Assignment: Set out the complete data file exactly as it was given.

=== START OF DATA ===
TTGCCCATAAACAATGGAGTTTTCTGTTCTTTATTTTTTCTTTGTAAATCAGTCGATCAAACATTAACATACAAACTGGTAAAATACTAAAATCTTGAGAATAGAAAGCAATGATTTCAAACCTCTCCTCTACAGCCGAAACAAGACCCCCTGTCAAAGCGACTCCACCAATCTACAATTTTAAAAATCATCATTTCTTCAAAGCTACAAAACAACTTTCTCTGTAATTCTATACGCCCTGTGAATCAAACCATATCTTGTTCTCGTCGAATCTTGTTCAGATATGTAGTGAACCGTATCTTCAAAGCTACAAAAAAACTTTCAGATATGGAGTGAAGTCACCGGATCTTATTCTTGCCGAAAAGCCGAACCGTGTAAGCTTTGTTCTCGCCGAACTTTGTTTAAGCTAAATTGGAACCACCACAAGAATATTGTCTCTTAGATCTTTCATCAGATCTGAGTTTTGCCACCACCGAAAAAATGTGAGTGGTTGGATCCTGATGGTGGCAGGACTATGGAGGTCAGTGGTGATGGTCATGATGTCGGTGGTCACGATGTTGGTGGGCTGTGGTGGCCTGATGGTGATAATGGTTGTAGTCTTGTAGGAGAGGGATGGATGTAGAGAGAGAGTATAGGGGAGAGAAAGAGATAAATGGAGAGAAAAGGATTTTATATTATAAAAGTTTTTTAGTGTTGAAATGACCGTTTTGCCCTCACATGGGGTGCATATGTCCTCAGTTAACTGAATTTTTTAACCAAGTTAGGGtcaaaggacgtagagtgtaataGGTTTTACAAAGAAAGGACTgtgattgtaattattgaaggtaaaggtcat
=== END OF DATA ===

TTGCCCATAAACAATGGAGTTTTCTGTTCTTTATTTTTTCTTTGTAAATCAGTCGATCAAACATTAACATACAAACTGGTAAAATACTAAAATCTTGAGAATAGAAAGCAATGATTTCAAACCTCTCCTCTACAGCCGAAACAAGACCCCCTGTCAAAGCGACTCCACCAATCTACAATTTTAAAAATCATCATTTCTTCAAAGCTACAAAACAACTTTCTCTGTAATTCTATACGCCCTGTGAATCAAACCATATCTTGTTCTCGTCGAATCTTGTTCAGATATGTAGTGAACCGTATCTTCAAAGCTACAAAAAAACTTTCAGATATGGAGTGAAGTCACCGGATCTTATTCTTGCCGAAAAGCCGAACCGTGTAAGCTTTGTTCTCGCCGAACTTTGTTTAAGCTAAATTGGAACCACCACAAGAATATTGTCTCTTAGATCTTTCATCAGATCTGAGTTTTGCCACCACCGAAAAAATGTGAGTGGTTGGATCCTGATGGTGGCAGGACTATGGAGGTCAGTGGTGATGGTCATGATGTCGGTGGTCACGATGTTGGTGGGCTGTGGTGGCCTGATGGTGATAATGGTTGTAGTCTTGTAGGAGAGGGATGGATGTAGAGAGAGAGTATAGGGGAGAGAAAGAGATAAATGGAGAGAAAAGGATTTTATATTATAAAAGTTTTTTAGTGTTGAAATGACCGTTTTGCCCTCACATGGGGTGCATATGTCCTCAGTTAACTGAATTTTTTAACCAAGTTAGGGtcaaaggacgtagagtgtaataGGTTTTACAAAGAAAGGACTgtgattgtaattattgaaggtaaaggtcat